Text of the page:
If you decide to walk the Imbros Gorge and make a day trip of it, you could find yourself in Frangokastello on the south coast of Crete, looking towards the African continent. The castle dominates the hamlet, which also boasts a beautiful (and relatively quiet) beach and a small harbour with a few good tavernas. The castle is a striking 14th century Venetian construction, built in the 1370s to deter pirates. Its deceptively solid-looking walls are all that survive. In the 19th century it was occupied by Hadzimihali Daliani, in an offshoot of the Greek War of Independence against the Turkish occupation. Daliani and his troops held the castle, but were massacred by Turkish forces. Busts to their memory have been erected nearby.
This working monastery is situated 25 kilometres southeast of Rethymnon, in the foothills of the Psiloritis mountain range. It was originally founded in the 11th century, and is striking for its iconic Venetian façade of 1587. In the 19th century, the monastery was the site of a fierce battle between Cretan guerillas and Turkish soldiers in the struggle for Cretan independence. In 1866 the abbot, according to local histories, ordered the ammunition store in the monastery to be set alight, and the subsequent explosion killed hundreds of people. Today, the scars of that explosion still mark the building, although most of the monastery remains intact. In World War II the monastery played host to resistance fighters again, and the monks received clandestine parachute drops on behalf of the guerillas.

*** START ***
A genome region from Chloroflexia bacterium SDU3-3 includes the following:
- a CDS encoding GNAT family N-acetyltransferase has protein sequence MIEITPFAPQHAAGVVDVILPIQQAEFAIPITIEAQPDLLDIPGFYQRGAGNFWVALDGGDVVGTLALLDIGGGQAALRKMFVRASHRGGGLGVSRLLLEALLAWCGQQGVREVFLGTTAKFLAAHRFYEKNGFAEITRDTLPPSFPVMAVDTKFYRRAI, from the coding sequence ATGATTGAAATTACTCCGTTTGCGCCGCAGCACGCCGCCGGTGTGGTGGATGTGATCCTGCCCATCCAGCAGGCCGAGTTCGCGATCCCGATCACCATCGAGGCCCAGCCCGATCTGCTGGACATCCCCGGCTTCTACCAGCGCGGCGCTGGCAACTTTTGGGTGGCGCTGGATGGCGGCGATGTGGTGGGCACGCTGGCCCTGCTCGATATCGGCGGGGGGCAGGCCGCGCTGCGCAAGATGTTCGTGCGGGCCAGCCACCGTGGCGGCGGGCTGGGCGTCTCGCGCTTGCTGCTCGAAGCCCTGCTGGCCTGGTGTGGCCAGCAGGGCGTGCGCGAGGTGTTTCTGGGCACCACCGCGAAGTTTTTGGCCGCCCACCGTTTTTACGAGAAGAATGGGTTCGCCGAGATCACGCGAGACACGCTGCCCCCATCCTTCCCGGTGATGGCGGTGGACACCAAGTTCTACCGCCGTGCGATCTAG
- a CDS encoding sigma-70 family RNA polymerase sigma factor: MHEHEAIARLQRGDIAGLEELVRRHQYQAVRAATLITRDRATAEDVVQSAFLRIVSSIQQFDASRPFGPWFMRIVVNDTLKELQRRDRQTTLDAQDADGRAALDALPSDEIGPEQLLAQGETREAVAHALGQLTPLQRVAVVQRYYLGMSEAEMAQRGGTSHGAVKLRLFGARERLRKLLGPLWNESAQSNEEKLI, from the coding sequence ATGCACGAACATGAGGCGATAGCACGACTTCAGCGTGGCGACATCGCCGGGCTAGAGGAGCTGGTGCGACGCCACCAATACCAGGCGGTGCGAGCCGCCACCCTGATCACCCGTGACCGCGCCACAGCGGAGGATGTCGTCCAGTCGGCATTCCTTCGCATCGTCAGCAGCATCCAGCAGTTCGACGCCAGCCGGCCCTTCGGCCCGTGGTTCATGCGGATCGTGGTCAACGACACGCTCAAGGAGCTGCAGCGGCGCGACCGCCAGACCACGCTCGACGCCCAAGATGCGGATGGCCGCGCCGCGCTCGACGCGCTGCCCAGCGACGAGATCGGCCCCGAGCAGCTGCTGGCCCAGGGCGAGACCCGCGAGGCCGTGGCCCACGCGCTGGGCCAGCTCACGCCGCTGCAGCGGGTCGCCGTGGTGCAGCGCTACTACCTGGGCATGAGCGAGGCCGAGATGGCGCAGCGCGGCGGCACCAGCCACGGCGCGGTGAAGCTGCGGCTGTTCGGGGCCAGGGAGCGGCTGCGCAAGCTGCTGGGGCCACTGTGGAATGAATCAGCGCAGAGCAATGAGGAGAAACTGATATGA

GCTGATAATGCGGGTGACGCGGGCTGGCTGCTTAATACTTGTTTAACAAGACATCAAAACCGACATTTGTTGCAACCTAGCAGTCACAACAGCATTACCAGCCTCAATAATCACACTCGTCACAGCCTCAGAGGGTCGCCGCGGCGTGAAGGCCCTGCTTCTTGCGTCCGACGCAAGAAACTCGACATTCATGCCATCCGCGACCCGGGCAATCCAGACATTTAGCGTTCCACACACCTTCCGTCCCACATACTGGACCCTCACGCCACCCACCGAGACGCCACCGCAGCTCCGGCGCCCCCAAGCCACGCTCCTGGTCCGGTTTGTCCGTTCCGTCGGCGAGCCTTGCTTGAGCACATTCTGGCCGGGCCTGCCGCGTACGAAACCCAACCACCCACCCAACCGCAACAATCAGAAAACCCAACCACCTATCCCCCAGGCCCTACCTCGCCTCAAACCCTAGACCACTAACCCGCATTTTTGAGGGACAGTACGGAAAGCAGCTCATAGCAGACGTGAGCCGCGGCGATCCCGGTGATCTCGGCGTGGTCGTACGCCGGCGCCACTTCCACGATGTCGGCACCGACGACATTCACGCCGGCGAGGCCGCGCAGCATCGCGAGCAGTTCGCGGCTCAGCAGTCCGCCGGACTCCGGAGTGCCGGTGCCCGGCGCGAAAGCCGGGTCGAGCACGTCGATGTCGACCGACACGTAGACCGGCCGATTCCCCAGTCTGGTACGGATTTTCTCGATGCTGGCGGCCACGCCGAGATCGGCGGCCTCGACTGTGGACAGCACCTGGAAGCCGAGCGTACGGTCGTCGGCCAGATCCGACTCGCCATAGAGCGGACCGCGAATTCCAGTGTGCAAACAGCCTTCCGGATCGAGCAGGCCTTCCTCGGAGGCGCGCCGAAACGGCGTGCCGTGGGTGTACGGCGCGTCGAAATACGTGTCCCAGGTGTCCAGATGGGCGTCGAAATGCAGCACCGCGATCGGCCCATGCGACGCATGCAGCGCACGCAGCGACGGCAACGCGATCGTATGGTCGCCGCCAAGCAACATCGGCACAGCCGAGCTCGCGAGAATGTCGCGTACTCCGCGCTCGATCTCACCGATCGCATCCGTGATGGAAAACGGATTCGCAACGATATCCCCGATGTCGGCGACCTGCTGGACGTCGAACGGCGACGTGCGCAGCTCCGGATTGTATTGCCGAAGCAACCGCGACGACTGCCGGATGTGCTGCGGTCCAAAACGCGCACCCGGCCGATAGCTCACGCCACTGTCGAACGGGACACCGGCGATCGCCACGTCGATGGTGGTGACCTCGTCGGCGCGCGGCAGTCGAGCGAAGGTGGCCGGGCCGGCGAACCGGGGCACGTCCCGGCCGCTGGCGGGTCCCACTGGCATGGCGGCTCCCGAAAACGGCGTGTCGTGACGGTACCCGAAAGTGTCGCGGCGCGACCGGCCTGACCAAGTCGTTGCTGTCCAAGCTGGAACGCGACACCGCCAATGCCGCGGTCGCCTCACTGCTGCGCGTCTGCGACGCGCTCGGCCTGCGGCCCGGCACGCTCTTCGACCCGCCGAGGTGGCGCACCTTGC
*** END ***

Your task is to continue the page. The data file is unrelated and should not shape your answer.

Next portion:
The ruins of the Monastery of Agios Ioannis lie in the fertile valley of the Megalopotamos River. A 16th-century construction, what is known as ‘lower’ (or ‘Kato’) Preveli was abandoned in order to move to a site of greater safety further uphill. The original church can still be seen, despite having been set alight under the Turkish occupation in the 19th century. Like Moni Arkadhi, the ‘upper’ Monastery played a pivotal role in the centuries of Cretan resistance, sheltering Allied troops in Word War II who were evacuated by submarine from the beach below in 1941. It occupies a glorious position looking out toward the sea and the Paximadhia islands. The monastery is said to hold a fragment of the Cross of Christ.
On the way to the charming village of Kritsa, pay a visit to Panagia Kira and the archeological site of Lato, located 9 kilometres inland from Agios Nikolaos. Panagia Kira is host to the finest set of Byzantine frescoes in Crete. The church dates from the 12th century, and its exterior has been newly restored. The frescoes inside are from the 14th and early 15th centuries. Under Venetian rule, Cretan artists had access to all the learning of the Italian Renaissance, and their paintings are breathtaking as a consequence. Further examples can be seen in the Benaki Museum in Athens. Homer mentioned the city of Lato in the Odyssey, and visitors can explore its sprawling ruins today. The fusion of Minoan with early Greek influence make this site well worth a visit, as do the stunning views up to the Dhiktean mountains and down to Agios Nikolaos. It also receives fewer visitors than the better-known sites, and makes for a more peaceful destination during peak season.